Cost is not the first consideration for healthcare facilities managers when it comes to improving the safety in senior care facilities. More often, families are choosing facilities that not only prioritize community but make safety features and access control high priorities. Knowing this, it is up to designers to create innovative, inviting spaces that allow residents to engage with one another and that are safe and secure.
Healthcare Facilities Today spoke with Alli Mallory, associate principal with HED, on the ways designers are planning for safety elements within new and renovated facilities.
HFT: How are companies working safety elements into the designs for senior care facilities? How has this changed over the years?
Mallory: Companies are focusing on access control, meaning monitoring who is coming and going from different areas within the facilities. Depending on the level of care, certain areas within the facility may need more monitoring capabilities than others. One method of doing this is by designing nurses' stations to have better visibility of the rooms and of the residents. Additionally, resident-specific monitoring can now be mobile. Instead of only providing stationary pull cords where required by code, wireless pendants can be worn by residents to ensure that they can always call for help whether they are near a pull cord or not.
HFT: How can design elements help with emergency preparedness in senior care facilities? What elements should facilities managers be aware of?
Mallory: Facility managers should consider wayfinding elements that help residents and visitors navigate the building and egress out in an emergency. These elements could include colored pathways on floors or clear directional signs on walls. Designers should think beyond the safety codes and consider how the building will actually be used and not just what is required by code. It’s also important to include staff and residents as part of the design process because it can help drive the best possible design that meets code requirements while still ensuring the unique needs of the facility are met.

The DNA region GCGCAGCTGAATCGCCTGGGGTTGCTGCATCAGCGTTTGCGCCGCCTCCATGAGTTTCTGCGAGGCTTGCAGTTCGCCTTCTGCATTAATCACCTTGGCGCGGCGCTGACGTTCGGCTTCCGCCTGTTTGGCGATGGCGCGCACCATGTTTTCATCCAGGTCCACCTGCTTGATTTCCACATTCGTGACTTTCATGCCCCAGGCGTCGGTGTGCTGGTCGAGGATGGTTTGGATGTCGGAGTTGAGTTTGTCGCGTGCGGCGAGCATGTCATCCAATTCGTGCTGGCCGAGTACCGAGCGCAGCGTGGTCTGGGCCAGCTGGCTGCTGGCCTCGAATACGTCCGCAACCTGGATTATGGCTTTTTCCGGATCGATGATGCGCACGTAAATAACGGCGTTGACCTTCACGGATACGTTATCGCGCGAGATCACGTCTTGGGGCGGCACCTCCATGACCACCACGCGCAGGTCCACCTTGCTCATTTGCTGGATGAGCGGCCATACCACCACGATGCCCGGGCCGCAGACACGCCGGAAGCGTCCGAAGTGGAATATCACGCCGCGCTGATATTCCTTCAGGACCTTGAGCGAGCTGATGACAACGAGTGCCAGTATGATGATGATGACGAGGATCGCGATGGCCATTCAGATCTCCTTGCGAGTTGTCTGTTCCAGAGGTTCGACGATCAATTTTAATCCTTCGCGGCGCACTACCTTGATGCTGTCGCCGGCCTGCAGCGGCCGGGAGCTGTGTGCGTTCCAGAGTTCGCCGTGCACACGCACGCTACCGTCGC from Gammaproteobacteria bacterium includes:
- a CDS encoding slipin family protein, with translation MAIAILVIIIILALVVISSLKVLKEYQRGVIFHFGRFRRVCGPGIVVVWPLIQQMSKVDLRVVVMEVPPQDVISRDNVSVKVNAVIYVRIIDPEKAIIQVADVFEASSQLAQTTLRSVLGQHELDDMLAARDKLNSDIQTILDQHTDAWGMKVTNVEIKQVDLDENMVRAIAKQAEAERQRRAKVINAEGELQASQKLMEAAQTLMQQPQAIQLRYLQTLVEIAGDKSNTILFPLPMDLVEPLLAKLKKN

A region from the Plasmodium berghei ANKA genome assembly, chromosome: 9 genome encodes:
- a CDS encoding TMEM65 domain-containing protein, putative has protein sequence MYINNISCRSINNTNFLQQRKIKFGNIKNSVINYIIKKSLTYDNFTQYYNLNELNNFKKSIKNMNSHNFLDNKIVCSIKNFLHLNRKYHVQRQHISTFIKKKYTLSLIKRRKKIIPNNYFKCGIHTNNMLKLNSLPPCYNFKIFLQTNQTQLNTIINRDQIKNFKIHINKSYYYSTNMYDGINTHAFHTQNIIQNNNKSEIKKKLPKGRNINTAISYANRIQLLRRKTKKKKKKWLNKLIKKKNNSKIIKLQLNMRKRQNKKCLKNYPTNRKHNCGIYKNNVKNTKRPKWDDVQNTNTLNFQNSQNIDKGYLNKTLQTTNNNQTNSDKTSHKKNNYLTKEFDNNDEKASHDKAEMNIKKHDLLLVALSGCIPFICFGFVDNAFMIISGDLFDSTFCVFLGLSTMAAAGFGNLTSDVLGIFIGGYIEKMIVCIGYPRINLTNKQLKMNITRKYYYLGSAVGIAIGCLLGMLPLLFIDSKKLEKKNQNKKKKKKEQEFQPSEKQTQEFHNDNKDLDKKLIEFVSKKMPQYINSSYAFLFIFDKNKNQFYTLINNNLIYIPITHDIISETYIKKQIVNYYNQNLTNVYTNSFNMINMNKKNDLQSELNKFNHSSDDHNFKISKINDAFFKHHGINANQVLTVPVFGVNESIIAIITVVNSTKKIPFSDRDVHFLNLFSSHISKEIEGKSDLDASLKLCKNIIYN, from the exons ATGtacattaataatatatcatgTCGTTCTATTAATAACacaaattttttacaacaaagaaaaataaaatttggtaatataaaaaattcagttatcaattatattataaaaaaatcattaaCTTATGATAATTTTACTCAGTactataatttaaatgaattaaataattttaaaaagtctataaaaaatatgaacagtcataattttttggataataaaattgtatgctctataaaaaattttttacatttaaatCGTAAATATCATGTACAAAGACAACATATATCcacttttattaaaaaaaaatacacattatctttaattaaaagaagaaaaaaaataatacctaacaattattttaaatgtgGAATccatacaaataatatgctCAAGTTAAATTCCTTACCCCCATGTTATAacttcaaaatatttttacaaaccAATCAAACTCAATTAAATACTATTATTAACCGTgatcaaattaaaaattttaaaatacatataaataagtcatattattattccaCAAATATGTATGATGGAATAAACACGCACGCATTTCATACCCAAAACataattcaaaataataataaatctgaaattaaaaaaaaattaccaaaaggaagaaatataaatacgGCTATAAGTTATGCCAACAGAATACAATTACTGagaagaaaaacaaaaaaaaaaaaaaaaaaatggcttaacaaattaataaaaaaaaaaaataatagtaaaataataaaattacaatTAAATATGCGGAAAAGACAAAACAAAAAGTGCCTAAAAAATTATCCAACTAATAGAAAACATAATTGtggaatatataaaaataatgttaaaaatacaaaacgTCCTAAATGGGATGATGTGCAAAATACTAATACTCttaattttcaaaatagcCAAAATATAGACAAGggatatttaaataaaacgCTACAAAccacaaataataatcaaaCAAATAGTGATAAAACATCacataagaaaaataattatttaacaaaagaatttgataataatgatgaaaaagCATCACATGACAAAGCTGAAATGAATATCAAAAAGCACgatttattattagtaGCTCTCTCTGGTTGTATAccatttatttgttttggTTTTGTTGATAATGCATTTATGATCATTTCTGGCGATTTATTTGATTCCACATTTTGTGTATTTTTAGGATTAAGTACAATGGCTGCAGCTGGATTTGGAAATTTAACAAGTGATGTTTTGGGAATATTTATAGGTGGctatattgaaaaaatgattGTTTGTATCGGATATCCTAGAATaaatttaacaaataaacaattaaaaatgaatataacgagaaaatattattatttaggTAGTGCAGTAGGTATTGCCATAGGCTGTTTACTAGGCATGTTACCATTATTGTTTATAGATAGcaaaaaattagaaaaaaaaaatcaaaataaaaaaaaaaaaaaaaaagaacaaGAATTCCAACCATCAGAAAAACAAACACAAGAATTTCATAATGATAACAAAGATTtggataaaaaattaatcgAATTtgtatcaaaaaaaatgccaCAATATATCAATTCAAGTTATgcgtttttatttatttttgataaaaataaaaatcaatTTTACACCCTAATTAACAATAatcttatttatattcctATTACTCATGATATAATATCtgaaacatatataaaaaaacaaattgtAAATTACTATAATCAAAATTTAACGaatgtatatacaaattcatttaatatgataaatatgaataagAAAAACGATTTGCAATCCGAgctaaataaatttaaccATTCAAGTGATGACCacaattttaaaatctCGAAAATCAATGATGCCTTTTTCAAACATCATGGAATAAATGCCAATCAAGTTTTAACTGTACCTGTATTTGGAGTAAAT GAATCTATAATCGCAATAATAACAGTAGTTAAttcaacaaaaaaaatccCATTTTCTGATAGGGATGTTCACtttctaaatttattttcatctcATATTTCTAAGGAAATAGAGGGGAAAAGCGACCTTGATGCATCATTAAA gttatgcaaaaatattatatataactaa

HFT: What are some things that designers have to consider when planning for safety that some might not realize?
Mallory: Designers must consider that senior care facility residents are active adults and not the stereotypical “senior care facility” term. I think most designers realize this, but it is important to design for aging in place and for those that many want to reside in a more active community. Technology has allowed us to better monitor residents who are not under 24/7 supervised care, without impacting their daily lives. Examples include beds that detect and report incontinence and front door wellness check sensors that notify staff if a resident has not opened their door that day.
HFT: Are there certain safety standards that you have to follow when designing for a senior care facility? How do you ensure that all steps were met during the process?
Mallory: Code compliance is always a must. We design for the health, safety and wellbeing of the residents, while also providing a wonderful place to reside. Each jurisdiction and licensing arm has their code requirements, so we meet with these entities early in the design process to ensure that we fully understand their specific requirements. Typically, we will be adhering to the International Building Code and NFPA 101. We also make sure to understand whether the facility will be publicly or privately funded, as this can impact which licensing requirements we need to follow. Once we have all of the key stakeholders and approvers in place, we keep them updated throughout the design process to ensure that they can review the project progress and raise any concerns early.
Mackenna Moralez is the associate editor for the facilities market.